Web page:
ELIGIBILITY: Any grower (owner-operator, tenant, or tenant-landlord team) who is a member of the Virginia Soybean Association and produces 10 acres or more of soybeans within Virginia’s boundaries is eligible. Participants may enter one, two, or all contests. A grower may submit more than one entry per category, but will only be eligible for one award in each contest category. There are no restrictions on cultural or management practices used. There is no charge for participating in the contest.
FIELD AND YIELD MEASUREMENTS: Please contact your local Virginia Cooperative Extension office if you wish to enter the contest. The Extension Agent or his/her designated representative (agricultural education instructor, private crop consultant, certified crop advisor, cooperative extension staff, or Virginia Tech/Virginia State University agricultural staff) shall measure the test area, be present when test area is harvested, supervise weighing on state-inspected scales or approved weigh wagon, and sign the Certification of Yield form. If no extension agent exists in the county or neighboring counties, contestants may contact David Holshouser and he can arrange for a qualified representative to collect measurements.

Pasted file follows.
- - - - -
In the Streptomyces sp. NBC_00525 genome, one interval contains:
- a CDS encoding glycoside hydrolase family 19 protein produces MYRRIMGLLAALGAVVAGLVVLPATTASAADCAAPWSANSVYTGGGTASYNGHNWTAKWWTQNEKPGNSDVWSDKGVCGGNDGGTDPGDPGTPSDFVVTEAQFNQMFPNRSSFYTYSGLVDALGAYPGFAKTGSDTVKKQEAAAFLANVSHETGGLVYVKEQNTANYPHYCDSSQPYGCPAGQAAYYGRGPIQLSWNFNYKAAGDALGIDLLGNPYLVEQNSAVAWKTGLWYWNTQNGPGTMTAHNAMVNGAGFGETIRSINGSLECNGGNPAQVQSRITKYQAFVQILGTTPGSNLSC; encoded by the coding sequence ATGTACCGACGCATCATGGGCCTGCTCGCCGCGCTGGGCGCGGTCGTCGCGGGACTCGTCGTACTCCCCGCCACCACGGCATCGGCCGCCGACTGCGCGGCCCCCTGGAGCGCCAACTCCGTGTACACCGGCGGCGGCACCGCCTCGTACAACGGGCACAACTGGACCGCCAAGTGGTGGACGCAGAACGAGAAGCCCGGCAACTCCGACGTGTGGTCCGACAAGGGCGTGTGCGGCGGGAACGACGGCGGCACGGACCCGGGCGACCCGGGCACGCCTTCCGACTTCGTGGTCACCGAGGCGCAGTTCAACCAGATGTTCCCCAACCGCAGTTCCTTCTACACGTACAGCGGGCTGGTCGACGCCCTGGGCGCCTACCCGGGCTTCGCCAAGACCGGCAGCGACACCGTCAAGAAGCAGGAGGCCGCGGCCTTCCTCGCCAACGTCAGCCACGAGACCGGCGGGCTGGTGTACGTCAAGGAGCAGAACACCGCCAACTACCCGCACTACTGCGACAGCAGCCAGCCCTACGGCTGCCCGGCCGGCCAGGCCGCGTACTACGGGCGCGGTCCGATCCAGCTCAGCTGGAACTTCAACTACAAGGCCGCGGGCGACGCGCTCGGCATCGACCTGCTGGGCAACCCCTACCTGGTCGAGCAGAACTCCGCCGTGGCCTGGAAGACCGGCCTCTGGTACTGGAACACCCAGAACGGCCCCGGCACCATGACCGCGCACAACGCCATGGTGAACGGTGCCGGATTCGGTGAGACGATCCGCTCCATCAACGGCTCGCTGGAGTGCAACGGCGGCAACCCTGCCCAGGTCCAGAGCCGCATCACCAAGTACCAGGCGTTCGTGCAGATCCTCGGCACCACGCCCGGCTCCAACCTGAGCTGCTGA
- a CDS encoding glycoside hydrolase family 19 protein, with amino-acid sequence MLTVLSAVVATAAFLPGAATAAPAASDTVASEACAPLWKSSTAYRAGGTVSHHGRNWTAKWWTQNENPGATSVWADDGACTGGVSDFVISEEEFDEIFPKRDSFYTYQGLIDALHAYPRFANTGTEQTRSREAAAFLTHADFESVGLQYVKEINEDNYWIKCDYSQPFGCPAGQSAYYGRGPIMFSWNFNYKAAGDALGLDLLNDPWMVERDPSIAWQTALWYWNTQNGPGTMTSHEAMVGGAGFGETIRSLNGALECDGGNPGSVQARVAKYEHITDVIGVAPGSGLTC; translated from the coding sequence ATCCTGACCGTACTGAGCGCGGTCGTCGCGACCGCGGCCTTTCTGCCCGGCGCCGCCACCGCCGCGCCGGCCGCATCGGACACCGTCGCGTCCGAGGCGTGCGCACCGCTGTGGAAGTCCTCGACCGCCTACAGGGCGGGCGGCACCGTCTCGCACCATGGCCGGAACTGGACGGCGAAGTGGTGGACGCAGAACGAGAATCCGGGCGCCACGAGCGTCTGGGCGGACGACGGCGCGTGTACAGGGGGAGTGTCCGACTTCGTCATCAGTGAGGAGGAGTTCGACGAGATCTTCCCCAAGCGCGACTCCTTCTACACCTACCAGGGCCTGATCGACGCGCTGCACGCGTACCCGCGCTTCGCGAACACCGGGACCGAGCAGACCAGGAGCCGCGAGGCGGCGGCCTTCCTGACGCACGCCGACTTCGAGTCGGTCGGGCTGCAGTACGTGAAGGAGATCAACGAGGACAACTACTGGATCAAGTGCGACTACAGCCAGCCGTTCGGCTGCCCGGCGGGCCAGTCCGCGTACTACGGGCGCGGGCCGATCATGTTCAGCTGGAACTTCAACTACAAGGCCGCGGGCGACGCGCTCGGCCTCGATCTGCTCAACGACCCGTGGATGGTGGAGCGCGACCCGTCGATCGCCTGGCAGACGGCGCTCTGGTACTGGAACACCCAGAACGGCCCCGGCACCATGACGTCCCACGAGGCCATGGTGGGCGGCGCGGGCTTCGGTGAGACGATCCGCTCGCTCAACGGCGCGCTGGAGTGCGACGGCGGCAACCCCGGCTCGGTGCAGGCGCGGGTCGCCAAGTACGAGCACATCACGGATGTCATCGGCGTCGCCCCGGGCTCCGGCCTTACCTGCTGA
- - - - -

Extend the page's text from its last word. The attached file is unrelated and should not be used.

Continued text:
Three or more acres in one block (e.g., 209 ft. x 627 ft. = 3 acres) from a field of at least 10 acres within the physical boundaries of Virginia shall be selected and harvested by the grower. The field or portion of the field entered must be one contiguous area and composed of one or more three- or four-sided figures, with all sides being straight lines. All sides must be measured to the nearest inch or 1/10 of a foot. At least 2 adjacent sides must be 100 feet in length. For convenience, the test area may be measured after it has been harvested. GPS-measured acreage will not be accepted.
In measuring, plot width should be measured from the first harvested row on the left to the first unharvested row on the right. The length of each measured row will include half the distance between the first plant harvested and the last plant not harvested. Measurements are to be made by a County Extension Agent or his/her designated representative.